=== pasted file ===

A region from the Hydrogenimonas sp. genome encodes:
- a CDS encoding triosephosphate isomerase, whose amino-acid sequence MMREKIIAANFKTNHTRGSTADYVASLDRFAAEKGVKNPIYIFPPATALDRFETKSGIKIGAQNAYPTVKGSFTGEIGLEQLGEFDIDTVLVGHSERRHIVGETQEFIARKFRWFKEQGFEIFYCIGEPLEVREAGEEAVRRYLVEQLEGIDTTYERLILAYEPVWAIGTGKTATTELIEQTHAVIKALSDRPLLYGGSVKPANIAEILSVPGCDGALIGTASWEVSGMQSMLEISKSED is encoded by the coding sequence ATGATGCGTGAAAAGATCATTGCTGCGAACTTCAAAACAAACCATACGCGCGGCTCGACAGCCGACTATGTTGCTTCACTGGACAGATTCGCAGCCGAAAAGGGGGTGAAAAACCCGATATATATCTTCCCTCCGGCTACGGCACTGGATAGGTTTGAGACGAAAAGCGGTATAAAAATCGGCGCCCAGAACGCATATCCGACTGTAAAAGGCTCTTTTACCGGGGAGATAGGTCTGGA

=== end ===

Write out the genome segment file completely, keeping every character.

A region from the Hydrogenimonas sp. genome encodes:
- a CDS encoding triosephosphate isomerase, whose amino-acid sequence MMREKIIAANFKTNHTRGSTADYVASLDRFAAEKGVKNPIYIFPPATALDRFETKSGIKIGAQNAYPTVKGSFTGEIGLEQLGEFDIDTVLVGHSERRHIVGETQEFIARKFRWFKEQGFEIFYCIGEPLEVREAGEEAVRRYLVEQLEGIDTTYERLILAYEPVWAIGTGKTATTELIEQTHAVIKALSDRPLLYGGSVKPANIAEILSVPGCDGALIGTASWEVSGMQSMLEISKSED is encoded by the coding sequence ATGATGCGTGAAAAGATCATTGCTGCGAACTTCAAAACAAACCATACGCGCGGCTCGACAGCCGACTATGTTGCTTCACTGGACAGATTCGCAGCCGAAAAGGGGGTGAAAAACCCGATATATATCTTCCCTCCGGCTACGGCACTGGATAGGTTTGAGACGAAAAGCGGTATAAAAATCGGCGCCCAGAACGCATATCCGACTGTAAAAGGCTCTTTTACCGGGGAGATAGGTCTGGA